Tag Archive: customers

Is CRM Valuable?

July 30th, 2019

A Client Question
When clients decide to upgrade ERP, they also look at CRM (customer relationship management) because it makes sense to align the technology infrastructure into a common platform that will be fully integrated and scalable. However, what if it isn’t part of an ERP project? When does it make sense to jump into the CRM world? One client asked us just this question.

The Answer
In their case, they could achieve a powerful return on investment with CRM. It provided the tools and technology that would strengthen their relationship with their current customers, as well as help them expand sales with current customers and create a pipeline of new customers. Specifically, when meeting with customers, the sales reps gained insights into customer preferences and ways to strengthen the relationship. If they captured those ideas into CRM on the spot, the next person who interacted with that customer could see the notes and tailor the conversation. These seemingly small preferences can go a long way!

In terms of expanding business, they needed robust sales reporting that would tell them if they were falling off in a particular area or if they sold one product without its complimentary product so that the sales rep could follow up. Last but not least, they wanted a way to track potential new customers and expansions of business. For example, if a reseller was opening a new facility, they wanted to track it in CRM so that everyone had access to the timing, forecast, and other critical information. Also, since it was a collaborative sales environment, they wanted a way to track potential new customers and where they were in the sales cycle so that they could forecast future sales and the likelihood of it occurring. Sales forecasts were the 80/20 of success in this client because it was in a high growth mode where cash forecasting is of critical importance.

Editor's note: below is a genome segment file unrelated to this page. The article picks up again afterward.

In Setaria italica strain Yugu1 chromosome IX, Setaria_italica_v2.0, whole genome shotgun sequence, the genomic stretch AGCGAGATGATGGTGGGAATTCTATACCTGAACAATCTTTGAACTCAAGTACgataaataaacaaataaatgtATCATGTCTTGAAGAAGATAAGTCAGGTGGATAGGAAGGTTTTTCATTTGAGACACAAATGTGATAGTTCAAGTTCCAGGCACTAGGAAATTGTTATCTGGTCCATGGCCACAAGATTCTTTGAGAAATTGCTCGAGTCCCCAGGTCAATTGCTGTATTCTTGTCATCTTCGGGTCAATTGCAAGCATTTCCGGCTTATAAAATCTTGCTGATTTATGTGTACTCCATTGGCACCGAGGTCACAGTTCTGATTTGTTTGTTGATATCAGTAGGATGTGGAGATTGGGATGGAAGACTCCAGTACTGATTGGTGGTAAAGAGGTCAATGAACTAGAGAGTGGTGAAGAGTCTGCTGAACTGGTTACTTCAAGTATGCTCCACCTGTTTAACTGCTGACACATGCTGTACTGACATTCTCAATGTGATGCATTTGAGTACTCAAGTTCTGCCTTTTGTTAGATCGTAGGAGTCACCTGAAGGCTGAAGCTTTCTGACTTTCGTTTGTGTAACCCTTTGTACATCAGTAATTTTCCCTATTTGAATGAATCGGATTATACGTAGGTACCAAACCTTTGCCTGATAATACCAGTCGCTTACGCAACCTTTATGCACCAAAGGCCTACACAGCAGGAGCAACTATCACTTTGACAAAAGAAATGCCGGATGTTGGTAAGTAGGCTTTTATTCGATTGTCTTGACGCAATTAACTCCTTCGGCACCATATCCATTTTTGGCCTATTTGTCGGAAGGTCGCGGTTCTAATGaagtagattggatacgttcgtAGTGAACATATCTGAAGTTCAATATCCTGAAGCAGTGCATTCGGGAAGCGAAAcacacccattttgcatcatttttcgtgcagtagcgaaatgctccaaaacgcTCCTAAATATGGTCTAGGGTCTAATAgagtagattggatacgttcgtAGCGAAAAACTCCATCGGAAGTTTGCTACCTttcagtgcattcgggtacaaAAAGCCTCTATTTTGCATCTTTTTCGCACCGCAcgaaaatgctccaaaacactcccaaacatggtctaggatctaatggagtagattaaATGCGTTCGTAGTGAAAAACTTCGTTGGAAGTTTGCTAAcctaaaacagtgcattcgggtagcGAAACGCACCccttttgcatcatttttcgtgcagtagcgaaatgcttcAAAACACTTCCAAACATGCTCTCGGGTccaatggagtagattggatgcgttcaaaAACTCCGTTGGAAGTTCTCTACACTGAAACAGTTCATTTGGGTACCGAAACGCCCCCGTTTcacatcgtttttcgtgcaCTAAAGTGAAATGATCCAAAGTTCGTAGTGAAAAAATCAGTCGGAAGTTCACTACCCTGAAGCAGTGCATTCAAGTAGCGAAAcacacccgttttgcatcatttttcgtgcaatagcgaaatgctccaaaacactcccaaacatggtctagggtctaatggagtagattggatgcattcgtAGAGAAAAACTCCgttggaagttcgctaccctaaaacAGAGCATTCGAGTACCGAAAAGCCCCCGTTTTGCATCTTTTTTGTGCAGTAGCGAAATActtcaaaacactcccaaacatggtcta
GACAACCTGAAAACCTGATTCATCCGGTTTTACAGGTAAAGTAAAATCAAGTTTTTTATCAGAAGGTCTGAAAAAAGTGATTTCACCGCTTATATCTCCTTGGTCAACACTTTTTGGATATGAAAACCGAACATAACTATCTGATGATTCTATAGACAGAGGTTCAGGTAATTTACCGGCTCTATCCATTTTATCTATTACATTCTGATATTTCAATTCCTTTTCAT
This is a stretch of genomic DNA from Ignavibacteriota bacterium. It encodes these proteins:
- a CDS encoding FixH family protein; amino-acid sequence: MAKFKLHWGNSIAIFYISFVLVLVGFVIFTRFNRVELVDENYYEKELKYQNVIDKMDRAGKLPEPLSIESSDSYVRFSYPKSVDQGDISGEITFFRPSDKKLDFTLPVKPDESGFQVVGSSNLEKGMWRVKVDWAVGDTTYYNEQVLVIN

A simple CRM solution fit the bill. A few years later, they were ready to upgrade their ERP infrastructure. At that time, they had the base CRM disciplines functioning and so it was an easy transition to a fully integrated system with CRM functionality. This client has been recognized multiple times for its substantial growth and success.

Food For Thought
Although CRM systems can be a great idea (as it was in our client’s case), if your sales and support teams aren’t ready to enter at least the key data, you’ve just bought an Audi that sits in your garage.

Start implementing process disciplines early. Enter information about your customers that will be handy at a later date.

Start tracking key meetings and prospects. Are you able to make good decisions from what you are tracking? If not, wait!

Aggressively push to start tracking vital information about your customers, even if you put it in Outlook or a spreadsheet to start. Soon you’ll be ready for a simple CRM solution, followed by more powerful ones as you get used to driving your car on city streets, you’ll be ready to brave the freeways.